You Need to Know This Before Trying Intermittent Fasting

It felt great until it ruined my health.

Photo by Thought Catalog on Unsplash

Intermittent fasting is one of the most popular fitness trends these days. I first heard about it on Tim Ferriss’ podcast. As a devotee of the “human guinea pig”, I started to dig deeper into the concept. More than a diet, this is a lifestyle with proven benefits to your body and mind.

Intermittent fasting is an eating pattern that defines eating cycles and alternates them with fasting ones. It can take up several forms. One of the most common is the 16/8 method, where you have an 8-hour eating window in a day and fast for the remaining 16h. A popular alternative is the 5:2 diet, where you consume only 500–600 calories 2 days per week, and eat normally the rest of the days. Other people experiment with fasting for 24h once or twice a week.

Regardless of the exact format, the goal is always to alternate eating and fasting cycles. The reason behind this is that fasting has science-proved benefits for the body and mind. Weight loss, higher energy levels, reduced inflammation in the body, and improved mental clarity, for example. Furthermore, it reduces insulin resistance, improves heart health, and induces cellular repair processes. This study by The New England Journal of Medicine shows precisely that.

“In animals and humans, physical function is improved with intermittent fasting. In humans, intermittent-fasting interventions ameliorate obesity, insulin resistance, dyslipidemia, hypertension, and inflammation. Studies in animals show that intermittent fasting enhances cognition in multiple domains, including spatial memory, associative memory, and working memory”.

Considering all the mentioned benefits, I had to try it. And so I did, starting about a year ago. The whole experiment lasted for six months, and I learned some valuable lessons. Let me share them with you.

How Intermittent Fasting Feels Like

Contrary to what most people expect, when you start it, you don’t feel hungry all the time. Sure, it takes time for your body to adjust. That’s why you should introduce intermittent fasting into your diet step by step, instead of abruptly changing your eating habits.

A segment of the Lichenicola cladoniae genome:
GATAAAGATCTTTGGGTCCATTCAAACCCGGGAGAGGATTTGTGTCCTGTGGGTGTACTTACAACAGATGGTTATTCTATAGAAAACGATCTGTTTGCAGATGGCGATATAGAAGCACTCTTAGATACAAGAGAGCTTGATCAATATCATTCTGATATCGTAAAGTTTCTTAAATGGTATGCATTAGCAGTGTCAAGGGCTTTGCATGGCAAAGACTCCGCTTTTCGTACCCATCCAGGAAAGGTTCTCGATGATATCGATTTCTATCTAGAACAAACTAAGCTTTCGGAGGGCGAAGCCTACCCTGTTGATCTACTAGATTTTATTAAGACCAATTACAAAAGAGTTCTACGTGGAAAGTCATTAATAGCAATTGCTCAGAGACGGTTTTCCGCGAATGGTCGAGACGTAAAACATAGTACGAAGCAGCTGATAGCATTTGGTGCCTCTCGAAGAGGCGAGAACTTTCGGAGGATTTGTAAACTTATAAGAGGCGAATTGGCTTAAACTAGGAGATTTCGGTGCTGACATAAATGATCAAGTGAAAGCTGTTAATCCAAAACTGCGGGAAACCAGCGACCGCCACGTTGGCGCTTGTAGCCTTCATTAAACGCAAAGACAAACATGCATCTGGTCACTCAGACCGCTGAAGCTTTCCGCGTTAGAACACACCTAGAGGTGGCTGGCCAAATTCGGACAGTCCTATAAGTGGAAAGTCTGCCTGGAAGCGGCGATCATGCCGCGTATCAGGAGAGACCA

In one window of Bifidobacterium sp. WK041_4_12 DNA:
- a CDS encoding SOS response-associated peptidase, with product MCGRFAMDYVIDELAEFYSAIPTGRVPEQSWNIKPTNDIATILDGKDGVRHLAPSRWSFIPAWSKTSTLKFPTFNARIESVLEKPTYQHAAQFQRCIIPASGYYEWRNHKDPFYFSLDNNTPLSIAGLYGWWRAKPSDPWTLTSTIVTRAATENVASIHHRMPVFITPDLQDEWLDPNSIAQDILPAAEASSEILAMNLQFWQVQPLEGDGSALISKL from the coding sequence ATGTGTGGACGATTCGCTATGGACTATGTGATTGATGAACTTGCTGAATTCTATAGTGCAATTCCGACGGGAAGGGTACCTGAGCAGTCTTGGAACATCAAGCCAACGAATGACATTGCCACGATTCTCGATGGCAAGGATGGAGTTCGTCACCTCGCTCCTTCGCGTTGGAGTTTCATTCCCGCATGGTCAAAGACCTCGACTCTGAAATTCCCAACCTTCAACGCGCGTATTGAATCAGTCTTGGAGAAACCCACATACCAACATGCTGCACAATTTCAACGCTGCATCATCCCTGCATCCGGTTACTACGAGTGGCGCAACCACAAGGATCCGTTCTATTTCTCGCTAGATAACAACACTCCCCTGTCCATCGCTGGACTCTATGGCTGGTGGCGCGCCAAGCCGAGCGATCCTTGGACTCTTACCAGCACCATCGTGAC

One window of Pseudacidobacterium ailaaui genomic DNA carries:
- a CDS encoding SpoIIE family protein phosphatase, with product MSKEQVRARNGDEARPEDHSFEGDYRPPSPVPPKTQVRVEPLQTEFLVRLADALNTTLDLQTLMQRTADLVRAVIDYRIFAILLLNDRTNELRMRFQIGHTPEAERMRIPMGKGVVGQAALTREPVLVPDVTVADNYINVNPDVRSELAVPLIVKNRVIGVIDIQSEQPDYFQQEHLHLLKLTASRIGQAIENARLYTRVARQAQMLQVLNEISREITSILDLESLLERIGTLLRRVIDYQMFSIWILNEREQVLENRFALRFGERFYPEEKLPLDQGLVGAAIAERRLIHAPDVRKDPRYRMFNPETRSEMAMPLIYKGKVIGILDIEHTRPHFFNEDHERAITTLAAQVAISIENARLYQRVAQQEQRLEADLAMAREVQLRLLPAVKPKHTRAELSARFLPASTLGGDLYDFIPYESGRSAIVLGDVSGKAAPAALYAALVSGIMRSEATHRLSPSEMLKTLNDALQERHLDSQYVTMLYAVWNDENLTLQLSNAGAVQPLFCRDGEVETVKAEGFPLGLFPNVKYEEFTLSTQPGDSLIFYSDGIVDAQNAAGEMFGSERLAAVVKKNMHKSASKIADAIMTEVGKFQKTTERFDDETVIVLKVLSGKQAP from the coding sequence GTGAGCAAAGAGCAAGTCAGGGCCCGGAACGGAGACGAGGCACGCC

In the first couple of days, keep having breakfast but do it a bit later. Then, have dinner slightly earlier. Slowly, reduce your eating window until you reach 12 pm — 8 pm or something similar that works for you.

Following the 80/20 principle in intermittent fasting is an effective approach. The restricted eating schedule can get in the way of social events, so if you add a bit of flexibility, it’s easier to stick to it without feeling that you are failing all the time.

Intermittent fasting should give you a better sense of well-being. You are not going to achieve that by excluding social interaction from your days. Life is all about balance.

The Good Stuff

Intermittent fasting comes with several benefits. Especially during the mornings, while you are still fasting, your whole body performs better. You feel energized, both physically and mentally. It’s a general sense of feeling “fresh” that lasts throughout the day, even after you started eating.

Having this restriction around eating times ends up fixing late-night snacking too. We all know how easy it is to get to the end of the day, sit in front of the TV, and grab some chocolate or popcorn while watching a movie. With intermittent fasting, that is gone. The simple rule of defining that your eating hours are between 12 pm and 8 pm means you don’t even question eating outside those times.